Zambia was the first sub-Saharan African nation to liberalise its law in 1972, with the Termination of Pregnancy Act. The consent of three doctors is required, with most abortions being approved on social and economic grounds.

Complicated procedural requirements and inadequate services limit the number of legal abortions performed in Zambia. Despite the liberal abortion law, there numerous obstacles to obtaining a legal abortion and therefore a continued reliance on illegal abortion.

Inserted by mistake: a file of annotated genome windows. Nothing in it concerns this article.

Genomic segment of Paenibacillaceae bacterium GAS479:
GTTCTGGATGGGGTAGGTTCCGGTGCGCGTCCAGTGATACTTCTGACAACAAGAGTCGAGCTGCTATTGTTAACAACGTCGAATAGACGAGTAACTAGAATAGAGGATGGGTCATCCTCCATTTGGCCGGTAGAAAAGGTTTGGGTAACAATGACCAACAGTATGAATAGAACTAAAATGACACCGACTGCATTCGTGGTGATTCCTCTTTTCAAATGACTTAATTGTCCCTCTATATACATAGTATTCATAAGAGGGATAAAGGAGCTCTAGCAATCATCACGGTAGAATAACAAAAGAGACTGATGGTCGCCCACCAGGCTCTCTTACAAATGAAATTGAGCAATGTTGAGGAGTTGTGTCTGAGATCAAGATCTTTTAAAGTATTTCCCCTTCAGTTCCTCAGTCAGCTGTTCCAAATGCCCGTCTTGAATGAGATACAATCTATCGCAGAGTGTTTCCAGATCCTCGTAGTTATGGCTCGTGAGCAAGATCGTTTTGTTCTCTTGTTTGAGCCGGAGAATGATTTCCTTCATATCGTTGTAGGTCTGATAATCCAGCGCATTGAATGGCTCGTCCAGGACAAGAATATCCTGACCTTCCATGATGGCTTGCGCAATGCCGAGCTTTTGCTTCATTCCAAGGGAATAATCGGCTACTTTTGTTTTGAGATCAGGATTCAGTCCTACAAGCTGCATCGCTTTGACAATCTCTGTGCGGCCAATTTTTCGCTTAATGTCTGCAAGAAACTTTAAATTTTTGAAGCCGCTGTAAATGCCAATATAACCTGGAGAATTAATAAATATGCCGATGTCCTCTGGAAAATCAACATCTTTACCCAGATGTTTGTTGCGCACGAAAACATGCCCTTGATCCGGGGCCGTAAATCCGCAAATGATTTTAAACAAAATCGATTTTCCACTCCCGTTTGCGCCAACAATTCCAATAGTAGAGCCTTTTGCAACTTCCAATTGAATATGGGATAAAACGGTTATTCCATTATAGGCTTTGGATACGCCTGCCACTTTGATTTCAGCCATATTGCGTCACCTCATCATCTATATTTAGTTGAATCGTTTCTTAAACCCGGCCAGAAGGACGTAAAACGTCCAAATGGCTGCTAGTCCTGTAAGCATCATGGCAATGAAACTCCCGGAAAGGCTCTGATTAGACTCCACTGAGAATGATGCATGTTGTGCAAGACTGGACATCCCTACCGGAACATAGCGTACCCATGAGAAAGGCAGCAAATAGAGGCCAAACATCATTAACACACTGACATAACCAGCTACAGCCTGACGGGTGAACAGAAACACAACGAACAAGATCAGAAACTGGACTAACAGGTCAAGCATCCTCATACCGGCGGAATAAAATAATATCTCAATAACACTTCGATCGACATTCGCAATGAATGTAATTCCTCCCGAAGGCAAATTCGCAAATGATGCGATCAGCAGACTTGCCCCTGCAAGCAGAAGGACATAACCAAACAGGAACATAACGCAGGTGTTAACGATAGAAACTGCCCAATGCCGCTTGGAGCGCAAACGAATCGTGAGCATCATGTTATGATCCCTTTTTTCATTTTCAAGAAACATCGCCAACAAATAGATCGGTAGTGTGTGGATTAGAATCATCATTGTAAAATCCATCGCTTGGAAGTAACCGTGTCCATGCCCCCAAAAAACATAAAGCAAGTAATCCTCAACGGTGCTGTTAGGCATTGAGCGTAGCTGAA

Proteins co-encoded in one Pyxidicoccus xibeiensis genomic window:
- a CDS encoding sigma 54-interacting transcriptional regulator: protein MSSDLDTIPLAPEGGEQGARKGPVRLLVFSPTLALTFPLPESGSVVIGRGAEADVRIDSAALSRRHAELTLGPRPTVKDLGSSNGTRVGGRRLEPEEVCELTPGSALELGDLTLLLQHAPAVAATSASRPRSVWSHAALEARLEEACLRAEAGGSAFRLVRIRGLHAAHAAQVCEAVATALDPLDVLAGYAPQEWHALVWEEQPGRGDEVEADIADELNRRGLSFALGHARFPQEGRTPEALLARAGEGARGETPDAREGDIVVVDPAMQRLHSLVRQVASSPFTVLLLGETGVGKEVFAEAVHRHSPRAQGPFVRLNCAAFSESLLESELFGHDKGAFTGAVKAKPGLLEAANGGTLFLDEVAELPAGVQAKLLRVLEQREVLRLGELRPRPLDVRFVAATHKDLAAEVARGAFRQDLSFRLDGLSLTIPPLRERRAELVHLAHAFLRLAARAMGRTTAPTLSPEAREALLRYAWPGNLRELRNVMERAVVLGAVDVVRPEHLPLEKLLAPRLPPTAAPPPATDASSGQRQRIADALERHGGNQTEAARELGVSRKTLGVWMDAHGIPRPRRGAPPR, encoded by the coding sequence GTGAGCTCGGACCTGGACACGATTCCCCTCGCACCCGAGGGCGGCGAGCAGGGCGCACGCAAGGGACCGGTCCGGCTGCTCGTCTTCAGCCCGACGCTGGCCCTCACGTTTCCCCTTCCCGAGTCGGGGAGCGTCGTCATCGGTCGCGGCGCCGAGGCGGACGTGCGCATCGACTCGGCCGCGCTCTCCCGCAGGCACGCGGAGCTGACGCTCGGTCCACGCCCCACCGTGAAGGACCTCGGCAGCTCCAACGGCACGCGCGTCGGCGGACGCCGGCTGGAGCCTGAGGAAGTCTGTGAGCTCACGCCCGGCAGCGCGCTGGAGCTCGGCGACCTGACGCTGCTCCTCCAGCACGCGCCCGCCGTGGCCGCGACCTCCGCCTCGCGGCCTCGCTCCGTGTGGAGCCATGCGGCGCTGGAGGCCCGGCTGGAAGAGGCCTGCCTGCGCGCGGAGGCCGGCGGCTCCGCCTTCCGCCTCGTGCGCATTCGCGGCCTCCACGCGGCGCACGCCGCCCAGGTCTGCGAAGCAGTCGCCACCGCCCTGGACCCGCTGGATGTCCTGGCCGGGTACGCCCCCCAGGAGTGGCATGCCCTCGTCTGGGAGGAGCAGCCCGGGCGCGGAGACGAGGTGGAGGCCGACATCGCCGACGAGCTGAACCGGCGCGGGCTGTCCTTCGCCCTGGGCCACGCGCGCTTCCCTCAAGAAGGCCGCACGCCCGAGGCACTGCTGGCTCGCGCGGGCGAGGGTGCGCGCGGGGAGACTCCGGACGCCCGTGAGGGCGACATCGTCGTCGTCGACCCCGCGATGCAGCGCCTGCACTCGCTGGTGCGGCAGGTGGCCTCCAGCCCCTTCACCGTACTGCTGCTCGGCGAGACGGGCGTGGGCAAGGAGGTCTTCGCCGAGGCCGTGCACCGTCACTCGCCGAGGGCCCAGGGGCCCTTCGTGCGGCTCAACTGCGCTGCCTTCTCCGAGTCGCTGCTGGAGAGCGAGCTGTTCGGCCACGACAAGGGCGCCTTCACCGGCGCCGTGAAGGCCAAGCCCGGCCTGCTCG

For example, the University Teaching Hospital is the only facility at Lusaka where a legal abortion can be obtained. Such facilities are almost non-existent in the rest of the country because of shortage of gynaecologists at provincial hospitals.

The requirement that three doctors consent to the abortion is difficult to satisfy because many hospitals do not have three doctors. Some doctors are reluctant to sign forms for religious and personal reasons.

The Government has expressed concern about the high incidence of illegal abortion in Zambia. Studies reveal it as a major cause of the high rate of maternal mortality.